A major rehabilitation was exactly what the doctor ordered for Winnipeg’s Medical Arts Building.
A recent multimillion-dollar retrofit has completely transformed the 15-storey former office building on Kennedy Street into 104 high-quality apartment units, with more than 14,000 square feet of ground-level commercial space, along with a fitness centre, yoga room and social lounge for residents. The renovation, led by local firm Number TEN Architectural Group, included a complete upgrade of the 1970s-built structure to meet modern code requirements, including the elevators, the heating and cooling systems, the parkade and more, and took more than two years to complete.
The expensive and complicated cosmetic and reconstructive surgery paid off earlier this month: the building began leasing, and in recognition of the revitalization of the property, it was given the title of Renovation of the Year by the Canadian Federation of Apartment Associations.
"We were really pleased to win this award," said Colleen Krempulec, an executive at Hazelview Investments, which bought the building in 2017 for $15.5 million when the company was known as Timbercreek Asset Management. "It does in some way remind us of the opportunity we saw here many years ago, and it feels like we’re right at the finish line. People will soon call the Arts Residences home."
Constructed in 1974, the building at 233 Kennedy St. was a focal point of the local medical and dental community, with as many as 200 professionals practising there, along with two pharmacies and two optical dispensaries. At the time, its 160,000 square feet made it the largest medical office complex in the city.
The current building replaced the original Medical Arts Building, built in 1922 at the intersection of Graham and Kennedy streets. That building was the first to be erected and controlled by members of the medical profession in North America, owned by a co-operative called the Medical Arts Building Ltd. (MABL). Beginning in 1988, the MABL became a publicly traded entity, with all shares held by doctors operating in the building.
In 2005, the building became privately owned, and the number of doctors working in the building steadily decreased. In 2002, there were 150 tenants, and by 2018, after a few changes of ownership and continual frustration with their uncertain tenancy, fewer than 30 remained.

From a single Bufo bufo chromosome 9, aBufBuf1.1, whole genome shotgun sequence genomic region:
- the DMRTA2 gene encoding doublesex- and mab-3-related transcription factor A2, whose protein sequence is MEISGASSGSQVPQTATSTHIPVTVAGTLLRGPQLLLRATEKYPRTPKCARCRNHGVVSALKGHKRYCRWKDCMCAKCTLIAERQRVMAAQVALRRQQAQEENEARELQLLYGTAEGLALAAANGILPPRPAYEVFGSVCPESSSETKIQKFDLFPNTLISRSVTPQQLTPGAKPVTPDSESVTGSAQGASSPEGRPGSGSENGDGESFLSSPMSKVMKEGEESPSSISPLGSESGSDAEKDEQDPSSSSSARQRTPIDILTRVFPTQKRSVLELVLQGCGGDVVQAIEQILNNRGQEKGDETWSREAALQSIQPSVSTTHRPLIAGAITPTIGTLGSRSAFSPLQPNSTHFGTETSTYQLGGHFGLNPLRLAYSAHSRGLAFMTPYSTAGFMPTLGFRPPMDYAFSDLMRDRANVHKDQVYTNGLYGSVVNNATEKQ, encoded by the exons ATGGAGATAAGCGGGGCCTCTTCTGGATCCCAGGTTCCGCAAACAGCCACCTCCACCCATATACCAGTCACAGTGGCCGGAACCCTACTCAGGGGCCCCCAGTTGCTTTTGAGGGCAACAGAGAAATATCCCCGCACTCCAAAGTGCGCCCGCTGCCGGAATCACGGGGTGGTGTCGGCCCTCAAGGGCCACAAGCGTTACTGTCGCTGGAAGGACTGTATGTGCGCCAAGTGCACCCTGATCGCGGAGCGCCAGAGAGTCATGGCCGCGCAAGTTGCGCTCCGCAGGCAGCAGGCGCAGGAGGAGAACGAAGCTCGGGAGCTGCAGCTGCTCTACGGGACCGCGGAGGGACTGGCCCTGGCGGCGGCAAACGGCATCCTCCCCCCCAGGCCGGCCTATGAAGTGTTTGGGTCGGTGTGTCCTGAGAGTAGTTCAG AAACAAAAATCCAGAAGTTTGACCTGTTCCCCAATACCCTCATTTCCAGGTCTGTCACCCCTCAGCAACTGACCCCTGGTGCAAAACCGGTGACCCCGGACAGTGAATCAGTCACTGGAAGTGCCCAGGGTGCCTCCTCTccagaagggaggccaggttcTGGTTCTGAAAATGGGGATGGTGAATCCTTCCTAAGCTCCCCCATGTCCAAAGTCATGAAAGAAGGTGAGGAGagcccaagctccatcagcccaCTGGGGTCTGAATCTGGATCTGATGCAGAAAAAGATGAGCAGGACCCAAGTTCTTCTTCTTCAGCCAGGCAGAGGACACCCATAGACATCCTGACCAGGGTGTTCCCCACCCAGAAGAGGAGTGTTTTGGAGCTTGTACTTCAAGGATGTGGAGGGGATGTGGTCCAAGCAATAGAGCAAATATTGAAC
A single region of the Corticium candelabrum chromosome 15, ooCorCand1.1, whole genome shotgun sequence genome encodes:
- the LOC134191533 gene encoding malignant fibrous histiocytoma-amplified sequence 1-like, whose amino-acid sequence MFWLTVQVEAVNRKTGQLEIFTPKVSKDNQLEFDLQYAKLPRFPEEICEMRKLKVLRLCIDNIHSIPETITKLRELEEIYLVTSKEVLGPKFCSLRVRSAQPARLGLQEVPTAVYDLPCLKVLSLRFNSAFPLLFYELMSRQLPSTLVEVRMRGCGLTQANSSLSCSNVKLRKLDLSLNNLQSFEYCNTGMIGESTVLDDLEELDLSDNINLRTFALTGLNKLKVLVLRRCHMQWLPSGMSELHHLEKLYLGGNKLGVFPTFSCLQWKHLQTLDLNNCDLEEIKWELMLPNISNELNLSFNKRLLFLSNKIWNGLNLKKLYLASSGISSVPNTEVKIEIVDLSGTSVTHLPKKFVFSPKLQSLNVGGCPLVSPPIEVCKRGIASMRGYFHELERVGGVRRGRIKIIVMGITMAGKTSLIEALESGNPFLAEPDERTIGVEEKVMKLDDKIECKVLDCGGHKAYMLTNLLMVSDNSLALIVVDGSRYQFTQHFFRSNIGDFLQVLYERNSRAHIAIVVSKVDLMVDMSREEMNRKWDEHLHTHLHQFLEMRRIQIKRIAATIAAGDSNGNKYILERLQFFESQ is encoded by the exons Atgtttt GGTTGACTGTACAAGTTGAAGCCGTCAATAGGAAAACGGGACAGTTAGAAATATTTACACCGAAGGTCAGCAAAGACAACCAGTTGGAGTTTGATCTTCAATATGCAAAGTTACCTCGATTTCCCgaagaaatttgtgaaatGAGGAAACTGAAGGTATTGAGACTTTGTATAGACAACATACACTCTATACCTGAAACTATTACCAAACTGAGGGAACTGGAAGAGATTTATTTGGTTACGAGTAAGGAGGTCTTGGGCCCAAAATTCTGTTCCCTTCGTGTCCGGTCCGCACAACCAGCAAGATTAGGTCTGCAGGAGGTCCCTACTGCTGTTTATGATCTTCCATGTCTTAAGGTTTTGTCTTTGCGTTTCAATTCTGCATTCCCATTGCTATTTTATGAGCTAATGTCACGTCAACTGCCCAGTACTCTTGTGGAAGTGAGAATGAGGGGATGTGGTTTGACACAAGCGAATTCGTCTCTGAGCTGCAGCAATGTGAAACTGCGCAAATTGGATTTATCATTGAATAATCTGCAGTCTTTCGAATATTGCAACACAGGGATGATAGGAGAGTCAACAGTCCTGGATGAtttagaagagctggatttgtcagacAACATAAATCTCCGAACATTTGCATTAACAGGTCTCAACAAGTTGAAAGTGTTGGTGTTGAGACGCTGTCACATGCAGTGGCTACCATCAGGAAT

The building was once slated to become the headquarters for Manitoba Liquor and Lotteries, with the Crown corporation buying it for $7.9 million in 2015 under the leadership of the NDP government. After the Progressive Conservatives were elected in 2016, that decision was reviewed and nixed by a newly installed board of directors, and the building was sold to Timbercreek the following year. By July 2019, with renovations several months underway, only two doctors remained as tenants, with over 20 either retiring or forced to move their practices elsewhere, some after decades on Kennedy Street.
"At the time of the acquisition, it was an underutilized medical office building right downtown," said Krempulec, who wouldn’t say how much money was spent on the renovation, but did say it was in the "multi, multi, multi" million-dollar range. That’s at least three multis for those keeping track at home.
Now, she hopes that the apartments, with one-bedroom units starting at $1,530 and two-bed suites as high as $2,050, will start to fill up and give the building a new jolt of life.
Project architect Trent Piazzoni said the renovation was a complicated one that required phasing and reimagining a building for a purpose vastly different than its built intent, as well as a total upgrade of all mechanical, plumbing and electrical systems. But for whatever challenges existed with the project and working within an existing shell, he and Number TEN partner Dave Lalama agreed that the value and condition of the existing structure was a critical component in completing a successful renovation.
"It’s a great example of building in a very sustainable and responsible way, with much lower impact on the environment and the climate," said Lalama. He said it’s a credit to the developer for looking at the building, doing due diligence and seeing its potential for reuse. With expanded windows and a reconfigured floor plan, young professionals will be able to eat, sleep, and watch television where Dr. Lyle Stronger once practised cardiology or pediatric dentist R.Y. Cantin gave out toothbrushes.
"It’s a totally different experience there now," laughed Lalama, who used to go to the Medical Arts Building to see his ophthalmologist.
And while the building will no longer be medical, Krempulec said there will be no shortage of art.
Each of the 13 residential floors will have their hallways decorated by custom artwork representing the 13 moons of the Ojibwe lunar calendar, with creative direction by Oji-Cree artist Jordan Stranger. Stranger worked with mural artist Senkoe and local graphic designer Jonato Dalayoan to create vibrant artworks to adorn the walls and the common spaces.
"Our intention is to continue to seek out and work with local artists and seek out their work," Krempulec said. One plan is for an exterior sign at street level to feature rotating work by local artists, and another is to commission a large mural for one of the exterior walls.
With the opening of the Arts Residences, Hazelview now manages seven buildings in Winnipeg, six of which are in the downtown area. The company’s investments division manages more than $9.7 billion in global real estate assets.
Rental units are available for lease, and the company is seeking out value-adding commercial tenants, said Krempulec.
Ben Waldman covers a little bit of everything for the Free Press.